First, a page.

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Sketch: NGC 6520 & Barnard 86 from the Mercator Observatory, La Palma


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Two weeks ago I went on an astronomy trip to La Palma with a few fellow amateur astronomers. We visited the huge GTC and the Mercator telescope on top of the island. We got a guided tour at both telescopes and as a very special bonus the staff of the Mercator allowed us to spend the night at the  telescope building and observe with our own telescopes right next to the dome. Wandering around the observatories at night is something which is normally strictly forbidden, so you can imagine it turned out to be one of the most memorable observing nights we ever had.The best thing was the weather being absolutely perfect. Almost no wind at all (a rare thing at that altitude) and a crispy clear sky. The gegenschein for example, was very prominent.

We observed from dusk till dawn (duh!) with our telescopes. It was nothing less than magical to be under such an ocean of stars, with the sound of the rotating dome of the Mercator - and the humming of the nearby Liverpool Telescope's motordrives - right next to us. Heavenly!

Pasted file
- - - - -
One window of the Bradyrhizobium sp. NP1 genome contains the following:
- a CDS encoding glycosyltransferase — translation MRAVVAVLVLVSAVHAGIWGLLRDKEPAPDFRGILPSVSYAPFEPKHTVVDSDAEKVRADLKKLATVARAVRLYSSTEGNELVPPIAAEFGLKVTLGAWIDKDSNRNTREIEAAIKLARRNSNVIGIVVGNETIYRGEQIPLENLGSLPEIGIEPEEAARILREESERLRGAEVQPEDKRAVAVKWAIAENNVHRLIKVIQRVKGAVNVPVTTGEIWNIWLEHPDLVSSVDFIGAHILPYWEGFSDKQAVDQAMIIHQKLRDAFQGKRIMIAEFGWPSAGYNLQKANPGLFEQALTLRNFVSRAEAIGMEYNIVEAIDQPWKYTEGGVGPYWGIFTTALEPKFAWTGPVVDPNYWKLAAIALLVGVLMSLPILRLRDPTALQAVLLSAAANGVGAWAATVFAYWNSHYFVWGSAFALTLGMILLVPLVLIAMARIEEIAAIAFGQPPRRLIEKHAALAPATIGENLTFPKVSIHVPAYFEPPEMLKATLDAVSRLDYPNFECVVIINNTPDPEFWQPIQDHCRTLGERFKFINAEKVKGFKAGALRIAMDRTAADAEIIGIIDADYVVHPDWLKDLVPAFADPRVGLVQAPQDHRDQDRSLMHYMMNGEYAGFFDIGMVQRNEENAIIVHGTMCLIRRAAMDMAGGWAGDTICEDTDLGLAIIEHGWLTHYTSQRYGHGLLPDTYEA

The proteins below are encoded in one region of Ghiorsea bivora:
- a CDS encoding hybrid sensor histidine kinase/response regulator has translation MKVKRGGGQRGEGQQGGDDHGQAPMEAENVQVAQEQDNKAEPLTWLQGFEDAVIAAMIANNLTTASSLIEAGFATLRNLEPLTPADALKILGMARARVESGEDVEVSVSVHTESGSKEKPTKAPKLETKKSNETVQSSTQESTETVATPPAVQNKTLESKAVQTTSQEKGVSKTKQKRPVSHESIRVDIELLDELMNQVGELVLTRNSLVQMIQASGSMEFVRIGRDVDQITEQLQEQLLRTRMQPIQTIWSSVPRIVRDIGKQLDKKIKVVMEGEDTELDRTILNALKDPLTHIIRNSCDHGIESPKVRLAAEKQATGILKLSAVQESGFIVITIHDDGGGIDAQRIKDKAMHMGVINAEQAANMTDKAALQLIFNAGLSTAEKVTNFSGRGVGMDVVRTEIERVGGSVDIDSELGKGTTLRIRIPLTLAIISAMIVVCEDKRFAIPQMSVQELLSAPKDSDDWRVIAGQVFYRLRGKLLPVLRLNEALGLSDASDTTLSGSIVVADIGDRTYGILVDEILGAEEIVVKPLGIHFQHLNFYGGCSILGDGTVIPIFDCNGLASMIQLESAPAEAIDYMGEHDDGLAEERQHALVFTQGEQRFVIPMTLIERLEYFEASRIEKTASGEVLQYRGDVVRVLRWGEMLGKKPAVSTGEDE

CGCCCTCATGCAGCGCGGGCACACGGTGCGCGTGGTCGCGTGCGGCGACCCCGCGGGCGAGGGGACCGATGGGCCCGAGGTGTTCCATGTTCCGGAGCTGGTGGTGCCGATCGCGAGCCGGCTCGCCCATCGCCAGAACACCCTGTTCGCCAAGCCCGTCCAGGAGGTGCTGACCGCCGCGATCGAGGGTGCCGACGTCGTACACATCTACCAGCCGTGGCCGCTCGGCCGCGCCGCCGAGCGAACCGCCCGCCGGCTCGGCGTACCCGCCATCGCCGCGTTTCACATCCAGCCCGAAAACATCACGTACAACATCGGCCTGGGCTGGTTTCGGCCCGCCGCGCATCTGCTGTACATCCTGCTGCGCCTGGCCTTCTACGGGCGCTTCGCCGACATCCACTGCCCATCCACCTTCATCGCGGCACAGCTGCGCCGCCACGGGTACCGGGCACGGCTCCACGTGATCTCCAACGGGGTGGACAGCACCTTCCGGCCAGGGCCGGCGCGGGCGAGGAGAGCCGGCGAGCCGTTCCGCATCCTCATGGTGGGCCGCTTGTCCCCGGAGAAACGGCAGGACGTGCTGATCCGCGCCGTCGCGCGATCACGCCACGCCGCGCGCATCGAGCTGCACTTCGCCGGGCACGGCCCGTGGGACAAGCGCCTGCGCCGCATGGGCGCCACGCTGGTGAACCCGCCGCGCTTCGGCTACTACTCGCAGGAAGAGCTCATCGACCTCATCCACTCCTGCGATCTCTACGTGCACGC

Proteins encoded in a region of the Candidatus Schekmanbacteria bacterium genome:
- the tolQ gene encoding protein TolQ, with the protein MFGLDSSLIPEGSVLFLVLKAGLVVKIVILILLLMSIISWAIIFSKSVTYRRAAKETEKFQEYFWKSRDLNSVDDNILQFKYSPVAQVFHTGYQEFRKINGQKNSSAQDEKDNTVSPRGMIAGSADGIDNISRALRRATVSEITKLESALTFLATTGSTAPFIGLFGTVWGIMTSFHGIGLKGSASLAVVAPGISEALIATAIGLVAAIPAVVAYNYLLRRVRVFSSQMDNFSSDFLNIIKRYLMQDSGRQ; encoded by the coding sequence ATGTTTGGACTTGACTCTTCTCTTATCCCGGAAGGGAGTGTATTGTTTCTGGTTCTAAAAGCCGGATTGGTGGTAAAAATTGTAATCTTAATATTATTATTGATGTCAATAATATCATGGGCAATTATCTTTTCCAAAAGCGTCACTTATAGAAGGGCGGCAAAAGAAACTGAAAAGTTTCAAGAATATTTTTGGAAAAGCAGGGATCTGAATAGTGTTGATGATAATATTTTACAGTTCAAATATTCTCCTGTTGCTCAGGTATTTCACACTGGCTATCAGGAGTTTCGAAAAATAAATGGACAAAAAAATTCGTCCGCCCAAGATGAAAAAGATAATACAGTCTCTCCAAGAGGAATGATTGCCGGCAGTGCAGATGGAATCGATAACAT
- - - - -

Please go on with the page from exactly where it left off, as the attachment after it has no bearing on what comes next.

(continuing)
The first sketch I made that night was of the beautiful dark nebula B86, which is flanked by the nice bright open cluster NGC 6520 - roughly the same size as the Barnard dust cloud. Just like the clump of stars is plucked out of the Milky Way, put aside, leaving a dark hole. The darker the sky, the better the object is a rule especially true for these kind of objects. The Milky Way background was a bright haze, the cluster a bag of jewels, and the nebula inky black. I mean really really black. "Ink Spot Nebula" is indeed the best name for this great patch of darkness.

I used a background of smeared-out graphite, then I drew the stars with a grey graphite pencil. The Barnard cloud was then "drawn" with an eraser. The faintest stars were added last. They are not all placed correctly (which would be near impossible) but they do give the best impressoin of the view through the eyepiece - hundreds of tiny stars amidst a cloud of unresolved Milky Way stars. The image is the original field sketch - besides inverting and the yellowish color of some stars the sketch is unaltered.

 

Schets_NGC6520_B86_20160926_625px.jpg

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Wow, what an opportunity and fully made use of, well done.  Great sketch and description and you have done really well to get telescopes and gear up to the Roc.

 

Edit:  Just spent half an hour looking at your Roel blog,  very nice stuff well presented - google translate makes for a few smiles as well, thanks.

Edited by Mick J
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